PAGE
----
In such an environment, it's suddenly gauche to keep secrets from people even when it is probably better for everyone involved. For an en- tire generation, blogs and instant mes- sages have become the way to socialize. I fear this has come at the expense of the subtleties of in-person conversa- tion, which is as much about what you do not say as it is what you do say. Emoticons just aren't a substitute for personal presence or body language.

All these things affect me personally. Now that I have a cell phone, a blog, a wireless laptop, and so on, people seem to think that if I don't post any- thing for a day or two, or if I don't an- swer my phone immediately and let my voicemail pick up the call, some- thing is wrong. People wonder if I am ill, if I am ignoring them, or if they did something that made me not want to respond. A lack of optional activity on my part has become a cause for totally unfounded paranoia on their part.

Not everyone is like this, of course, but enough people are to make it irritating; and the ones who don't act this way now may eventually act this way when they see others making it into an acceptable behavior. How Rude All of this points toward something that has, I think, largely gone missing from all of our talk about technology: its impact on manners.

When the tele- phone came along, society was still by and large governed by a relatively gen- teel code of behavior. Despite the tele- phone's startling newness back then, there was an understanding that ex- isting etiquette covered the new-fan- gled device, as well.

You didn't simply walk into someone's house unan- nounced, and likewise, you didn't simply call someone and start talking to them without identifying yourself and your purpose for calling. For that reason the presence of the phone was not as disruptive as it might have been, at least not at first. Now all of that has simply van- ished. We're not only bombarded with unsolicited phone calls, but equally unsolicited junk mail, email, instant messages and SMS short message service text messages; you name it.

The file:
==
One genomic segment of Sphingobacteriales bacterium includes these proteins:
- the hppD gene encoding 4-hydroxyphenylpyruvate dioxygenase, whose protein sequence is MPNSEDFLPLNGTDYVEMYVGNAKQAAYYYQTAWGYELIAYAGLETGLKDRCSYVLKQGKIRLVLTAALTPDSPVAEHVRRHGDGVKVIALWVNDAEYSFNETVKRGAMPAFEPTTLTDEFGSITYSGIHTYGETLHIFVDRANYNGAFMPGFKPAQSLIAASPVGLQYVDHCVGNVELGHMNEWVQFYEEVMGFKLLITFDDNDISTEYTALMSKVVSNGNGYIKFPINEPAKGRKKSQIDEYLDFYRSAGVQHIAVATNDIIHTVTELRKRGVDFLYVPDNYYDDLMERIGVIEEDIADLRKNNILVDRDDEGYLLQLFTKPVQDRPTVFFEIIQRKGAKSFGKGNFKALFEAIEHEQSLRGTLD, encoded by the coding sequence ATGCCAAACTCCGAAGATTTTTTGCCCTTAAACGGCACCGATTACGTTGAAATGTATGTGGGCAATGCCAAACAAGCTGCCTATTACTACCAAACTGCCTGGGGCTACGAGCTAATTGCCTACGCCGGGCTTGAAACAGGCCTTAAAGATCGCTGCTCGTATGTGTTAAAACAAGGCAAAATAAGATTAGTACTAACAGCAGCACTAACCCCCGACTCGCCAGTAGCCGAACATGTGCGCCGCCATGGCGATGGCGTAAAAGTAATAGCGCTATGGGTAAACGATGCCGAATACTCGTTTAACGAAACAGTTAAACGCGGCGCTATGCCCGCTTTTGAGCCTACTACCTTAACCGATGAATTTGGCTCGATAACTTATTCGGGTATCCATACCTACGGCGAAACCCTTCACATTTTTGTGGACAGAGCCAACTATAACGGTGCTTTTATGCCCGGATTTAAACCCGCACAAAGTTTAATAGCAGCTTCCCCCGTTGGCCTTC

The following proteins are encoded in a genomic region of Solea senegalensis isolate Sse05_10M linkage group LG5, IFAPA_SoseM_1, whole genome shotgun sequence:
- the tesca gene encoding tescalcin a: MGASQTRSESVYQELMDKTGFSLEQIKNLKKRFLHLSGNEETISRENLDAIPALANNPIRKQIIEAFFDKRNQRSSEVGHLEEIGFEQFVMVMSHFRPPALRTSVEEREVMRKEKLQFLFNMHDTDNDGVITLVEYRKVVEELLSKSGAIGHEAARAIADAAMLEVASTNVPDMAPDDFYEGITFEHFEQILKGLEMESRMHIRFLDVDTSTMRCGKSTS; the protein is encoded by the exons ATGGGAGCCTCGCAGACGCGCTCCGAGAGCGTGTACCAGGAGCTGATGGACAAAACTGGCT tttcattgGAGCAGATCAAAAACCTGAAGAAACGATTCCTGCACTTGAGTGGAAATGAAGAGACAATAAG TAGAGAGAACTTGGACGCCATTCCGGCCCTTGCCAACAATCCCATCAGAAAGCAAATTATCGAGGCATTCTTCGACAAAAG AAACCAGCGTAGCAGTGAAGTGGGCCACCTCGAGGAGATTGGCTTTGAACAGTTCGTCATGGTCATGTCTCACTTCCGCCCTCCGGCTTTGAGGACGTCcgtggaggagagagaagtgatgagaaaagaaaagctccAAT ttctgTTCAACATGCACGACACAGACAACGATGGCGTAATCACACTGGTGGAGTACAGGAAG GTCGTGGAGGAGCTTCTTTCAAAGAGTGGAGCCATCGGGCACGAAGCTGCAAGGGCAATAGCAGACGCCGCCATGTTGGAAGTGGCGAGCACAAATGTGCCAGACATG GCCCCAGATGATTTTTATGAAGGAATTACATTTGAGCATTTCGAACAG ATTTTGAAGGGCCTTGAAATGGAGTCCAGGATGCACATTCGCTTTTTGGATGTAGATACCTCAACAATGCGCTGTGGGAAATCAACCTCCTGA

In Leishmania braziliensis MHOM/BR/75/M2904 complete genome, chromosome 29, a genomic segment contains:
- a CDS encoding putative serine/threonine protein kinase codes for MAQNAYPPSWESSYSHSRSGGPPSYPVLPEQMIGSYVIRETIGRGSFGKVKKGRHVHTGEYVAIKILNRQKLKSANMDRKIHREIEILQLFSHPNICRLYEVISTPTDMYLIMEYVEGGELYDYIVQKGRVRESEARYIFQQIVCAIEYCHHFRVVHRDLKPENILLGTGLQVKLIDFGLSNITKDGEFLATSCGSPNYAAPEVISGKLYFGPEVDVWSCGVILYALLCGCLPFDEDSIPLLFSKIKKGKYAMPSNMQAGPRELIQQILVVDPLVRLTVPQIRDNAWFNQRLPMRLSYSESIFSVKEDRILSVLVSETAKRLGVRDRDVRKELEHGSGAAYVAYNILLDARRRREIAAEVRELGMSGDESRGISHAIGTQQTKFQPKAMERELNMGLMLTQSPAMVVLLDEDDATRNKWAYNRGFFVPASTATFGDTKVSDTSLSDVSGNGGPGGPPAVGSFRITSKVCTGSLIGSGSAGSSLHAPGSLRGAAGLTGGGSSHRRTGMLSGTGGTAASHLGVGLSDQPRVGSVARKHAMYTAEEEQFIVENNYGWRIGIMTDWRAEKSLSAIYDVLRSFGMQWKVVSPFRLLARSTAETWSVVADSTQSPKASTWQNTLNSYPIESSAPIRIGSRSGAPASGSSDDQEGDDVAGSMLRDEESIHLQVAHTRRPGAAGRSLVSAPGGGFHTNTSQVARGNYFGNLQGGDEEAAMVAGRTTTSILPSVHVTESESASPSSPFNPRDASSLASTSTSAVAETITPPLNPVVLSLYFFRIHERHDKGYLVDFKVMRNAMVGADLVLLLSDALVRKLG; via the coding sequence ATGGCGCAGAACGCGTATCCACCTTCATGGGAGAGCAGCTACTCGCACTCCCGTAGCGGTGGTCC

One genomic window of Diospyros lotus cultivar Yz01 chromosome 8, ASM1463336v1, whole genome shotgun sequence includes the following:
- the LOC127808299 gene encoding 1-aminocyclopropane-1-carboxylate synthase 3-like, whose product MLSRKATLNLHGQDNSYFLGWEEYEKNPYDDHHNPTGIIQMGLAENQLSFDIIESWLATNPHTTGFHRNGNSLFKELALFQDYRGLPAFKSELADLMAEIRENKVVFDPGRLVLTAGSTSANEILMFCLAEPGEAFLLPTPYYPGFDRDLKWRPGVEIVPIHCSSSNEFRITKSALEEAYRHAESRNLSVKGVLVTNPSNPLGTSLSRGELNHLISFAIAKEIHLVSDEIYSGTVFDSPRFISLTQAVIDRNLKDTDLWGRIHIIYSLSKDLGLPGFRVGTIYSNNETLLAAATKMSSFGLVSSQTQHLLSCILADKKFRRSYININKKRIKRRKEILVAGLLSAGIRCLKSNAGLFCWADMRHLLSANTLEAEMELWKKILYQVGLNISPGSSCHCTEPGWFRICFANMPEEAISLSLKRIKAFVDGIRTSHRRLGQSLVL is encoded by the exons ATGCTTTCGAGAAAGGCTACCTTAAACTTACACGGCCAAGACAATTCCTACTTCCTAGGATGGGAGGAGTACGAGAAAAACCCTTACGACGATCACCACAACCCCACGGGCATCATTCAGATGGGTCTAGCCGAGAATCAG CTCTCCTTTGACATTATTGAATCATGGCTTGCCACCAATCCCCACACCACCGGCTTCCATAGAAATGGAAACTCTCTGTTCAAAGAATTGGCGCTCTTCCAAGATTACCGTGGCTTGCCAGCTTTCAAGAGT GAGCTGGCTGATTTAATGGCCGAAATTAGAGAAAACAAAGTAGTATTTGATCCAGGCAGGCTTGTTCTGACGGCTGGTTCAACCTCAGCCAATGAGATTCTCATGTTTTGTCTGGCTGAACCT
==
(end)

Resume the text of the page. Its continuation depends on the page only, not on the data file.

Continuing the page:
What few lines of defense exist against this sort of thing have to be drawn by the individual. The idea that a mere so- cial code could keep you from spam- ming someone has become quaint if not downright laughable. Technology has allowed people to be rude, pushy, insensitive, and hostile in ways never before imagined. Some of my acquaintances use their blogs mostly for posting passive-aggressive attacks on people they believe have wronged them.

It's ugly and uncom- fortable, not just for the people they are attacking, but also for the innocent bystanders who have no idea they are wading into a fight and don't want to be forced to take sides on something they know nothing about. We tend to invent things first and then let the ethics fall where they may, or we pay excessive attention to certain things and completely ignore others. Did the scientists who invented the MP3 audio-compression format at Fraunhofer Laboratories worry about how their work could lead to wide- spread music piracy?